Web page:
Germany, Dresden. Steel, gold, wood and staghorn.
The Saxon Electoral Armouries, Dresden, now the Rüstkammer of the Staatliche Kunstsammlungen Dresden. Included in one of the numerous official dispersal sales from the armouries which took place between 1919 and the 1970’s. Of the original complement of one-hundred, variously dated 1589 or 1590, only six carbines of this type remain in Dresden (Inv. Nr. G 1949, G 1953, G 1959, G 1960, G 1962 and G 1967); these six are included in the current exhibition of arms and armour of the Saxon Electoral Guard, Churfürstliche Guardie, Schloss Hartenfels, May 2012 - October 2013, catalogue no. 26, p.98. In common with the majority of arms of this provenance the six carbines are preserved in an untouched condition very similar to that of the present example.
A further example, also dated 1589, also dispersed from Dresden and near-identical to the present example is now preserved in The Metropolitan Museum of Art, New York (see reference below). The butt of the carbine in New York is incised with the old armoury inventory numbers 31 and 32.
This carbine comes from the former Electoral Armouries in Dresden, from a series of one – hundred carried by the Trabantenleibgarde of Christian I, Prince Elector of Saxony (R.1586-91).
The permanent establishment of the personal guard of the Electors of Saxony was formed by Kurfüst August (r. 1553-86) upon his accession. The guard comprised a foot company of musketeers and halberdiers, and a mounted company, each of approximately one-hundred men, the ranks of the latter being primarily formed from young members of the Saxon, Meissnian and Thuringian Knighthood, together with members of higher Saxon and foreign nobility.
In 1590 a Princely Horseguard (Edlen Pursch) was formed by the Elector Christian I, almost certainly to bolster his security during the tumultuous period of his power struggle with the Lutheran Saxon nobility. The guard was again formed of young noblemen and commanded by Hans von Osterhausen, vice-Equerry and Page to the Elector. By the terms of service specified in a surviving manuscript by Osterhausen the young horsemen were required to supply a single horse and their personal armour, the weaponry would by supplied by the armoury of the Electoral court and would include a pair of pistols and a long carbine, together with cartridge-box and powder-flask.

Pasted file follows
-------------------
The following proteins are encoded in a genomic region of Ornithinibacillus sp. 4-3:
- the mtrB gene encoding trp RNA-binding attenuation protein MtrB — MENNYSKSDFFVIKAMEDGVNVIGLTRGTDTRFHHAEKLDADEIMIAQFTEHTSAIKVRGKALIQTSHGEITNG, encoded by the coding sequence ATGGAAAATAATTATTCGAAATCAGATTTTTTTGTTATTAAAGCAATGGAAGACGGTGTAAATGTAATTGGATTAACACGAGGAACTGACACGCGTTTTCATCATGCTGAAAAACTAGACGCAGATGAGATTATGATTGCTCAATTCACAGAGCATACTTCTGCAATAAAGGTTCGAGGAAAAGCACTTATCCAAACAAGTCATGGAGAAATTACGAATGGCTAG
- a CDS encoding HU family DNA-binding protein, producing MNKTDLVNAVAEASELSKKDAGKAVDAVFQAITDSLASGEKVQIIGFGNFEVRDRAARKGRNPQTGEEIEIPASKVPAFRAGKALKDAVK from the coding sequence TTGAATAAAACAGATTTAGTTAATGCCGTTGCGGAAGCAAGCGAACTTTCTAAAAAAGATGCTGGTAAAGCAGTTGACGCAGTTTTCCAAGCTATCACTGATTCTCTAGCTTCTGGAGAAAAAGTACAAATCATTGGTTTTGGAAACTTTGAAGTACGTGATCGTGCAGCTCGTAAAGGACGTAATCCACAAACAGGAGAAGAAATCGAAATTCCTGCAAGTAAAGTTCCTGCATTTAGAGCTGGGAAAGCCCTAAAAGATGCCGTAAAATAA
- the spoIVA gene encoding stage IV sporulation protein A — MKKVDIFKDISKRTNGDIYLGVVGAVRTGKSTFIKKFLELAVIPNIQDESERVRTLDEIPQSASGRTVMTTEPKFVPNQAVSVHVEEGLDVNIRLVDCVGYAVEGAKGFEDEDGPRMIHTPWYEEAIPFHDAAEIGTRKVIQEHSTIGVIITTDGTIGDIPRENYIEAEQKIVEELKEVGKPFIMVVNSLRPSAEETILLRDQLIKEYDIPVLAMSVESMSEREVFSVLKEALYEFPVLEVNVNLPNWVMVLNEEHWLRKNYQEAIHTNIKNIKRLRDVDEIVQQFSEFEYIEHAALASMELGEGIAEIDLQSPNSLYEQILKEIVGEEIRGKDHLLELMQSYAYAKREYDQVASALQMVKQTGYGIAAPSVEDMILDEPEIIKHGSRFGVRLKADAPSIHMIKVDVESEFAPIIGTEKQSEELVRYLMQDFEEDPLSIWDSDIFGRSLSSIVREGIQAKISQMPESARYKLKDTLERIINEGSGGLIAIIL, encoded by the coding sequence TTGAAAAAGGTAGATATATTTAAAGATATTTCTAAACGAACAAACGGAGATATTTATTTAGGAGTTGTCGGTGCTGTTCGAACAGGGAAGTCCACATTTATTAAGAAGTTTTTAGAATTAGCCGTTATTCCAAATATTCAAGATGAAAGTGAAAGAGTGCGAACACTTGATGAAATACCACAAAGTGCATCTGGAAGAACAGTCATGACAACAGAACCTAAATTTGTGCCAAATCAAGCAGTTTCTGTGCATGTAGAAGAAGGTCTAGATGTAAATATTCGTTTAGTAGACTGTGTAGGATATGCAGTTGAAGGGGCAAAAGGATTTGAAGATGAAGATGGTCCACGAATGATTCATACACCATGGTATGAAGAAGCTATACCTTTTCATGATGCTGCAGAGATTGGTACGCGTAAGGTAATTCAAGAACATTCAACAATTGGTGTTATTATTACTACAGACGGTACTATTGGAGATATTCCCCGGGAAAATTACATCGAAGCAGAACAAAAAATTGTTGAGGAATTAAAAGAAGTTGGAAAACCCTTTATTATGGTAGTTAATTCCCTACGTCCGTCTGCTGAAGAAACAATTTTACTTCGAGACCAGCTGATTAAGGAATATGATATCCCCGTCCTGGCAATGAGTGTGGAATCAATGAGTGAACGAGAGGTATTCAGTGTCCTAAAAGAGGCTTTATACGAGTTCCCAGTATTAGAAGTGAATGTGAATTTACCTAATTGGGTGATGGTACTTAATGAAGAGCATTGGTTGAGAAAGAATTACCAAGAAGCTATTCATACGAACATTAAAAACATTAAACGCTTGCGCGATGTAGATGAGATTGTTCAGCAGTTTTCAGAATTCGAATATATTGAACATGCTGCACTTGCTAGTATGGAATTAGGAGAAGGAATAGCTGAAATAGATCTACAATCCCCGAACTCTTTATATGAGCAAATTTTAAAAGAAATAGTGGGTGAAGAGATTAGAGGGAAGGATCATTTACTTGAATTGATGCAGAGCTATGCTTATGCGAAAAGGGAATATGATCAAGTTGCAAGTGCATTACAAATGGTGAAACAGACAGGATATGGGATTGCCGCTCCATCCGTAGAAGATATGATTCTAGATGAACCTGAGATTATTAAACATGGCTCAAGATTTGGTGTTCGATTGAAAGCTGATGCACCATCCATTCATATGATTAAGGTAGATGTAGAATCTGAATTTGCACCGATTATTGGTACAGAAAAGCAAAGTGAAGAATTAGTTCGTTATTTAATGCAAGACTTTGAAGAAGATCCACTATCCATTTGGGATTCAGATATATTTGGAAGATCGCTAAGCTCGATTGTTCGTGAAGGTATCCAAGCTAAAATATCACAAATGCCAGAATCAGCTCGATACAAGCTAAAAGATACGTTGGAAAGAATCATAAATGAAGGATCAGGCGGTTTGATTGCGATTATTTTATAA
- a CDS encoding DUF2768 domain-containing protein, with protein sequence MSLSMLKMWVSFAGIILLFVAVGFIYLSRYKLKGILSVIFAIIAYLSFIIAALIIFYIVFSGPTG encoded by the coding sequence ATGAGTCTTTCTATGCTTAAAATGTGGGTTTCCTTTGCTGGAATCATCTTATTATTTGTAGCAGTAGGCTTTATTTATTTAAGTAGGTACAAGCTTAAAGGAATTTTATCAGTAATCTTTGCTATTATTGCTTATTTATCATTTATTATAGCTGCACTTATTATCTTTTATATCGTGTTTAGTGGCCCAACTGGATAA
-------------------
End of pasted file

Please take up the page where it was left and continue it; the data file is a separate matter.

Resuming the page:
In untouched condition and retaining almost all of its original finish throughout, with blued barrel formed in two stages decorated with engraved and gilt acanthus bands at the breech, at the median and at the muzzle, cut with the date 1589 and fitted with gilt-iron back-sight and fore-sight, blued lock fitted with safety-catch, sliding pan-cover with button release and domed gilt-brass wheel-cover, the latter engraved with both the arms of the Duchy of Saxony and those of the Archmarshalship of The Holy Roman Empire. With fruitwood full stock stained in imitation of ebony and incised behind the lock with the old armoury number 5, decorated over its full length with a contrasting series of engraved white staghorn plaques arranged within horn segmental lines, including shaped small panels of strap-work scrolls, some involving lion masks, differing grotesques and monsters, an opposing pair of human masks in exotic headdress inlaid about the barrel tang, a helmeted warrior bust at the base of the fore-end, and the butt fitted with sliding patchbox-cover veneered in horn and decorated with a marine monster. With set trigger, iron trigger-guard, horn ramrod-pipe engraved with a bird-of-prey, and retaining its original wooden ramrod with horn tip engraved en suite with the fore-end cap.
Size: Length 136.5 cm / 53.7 in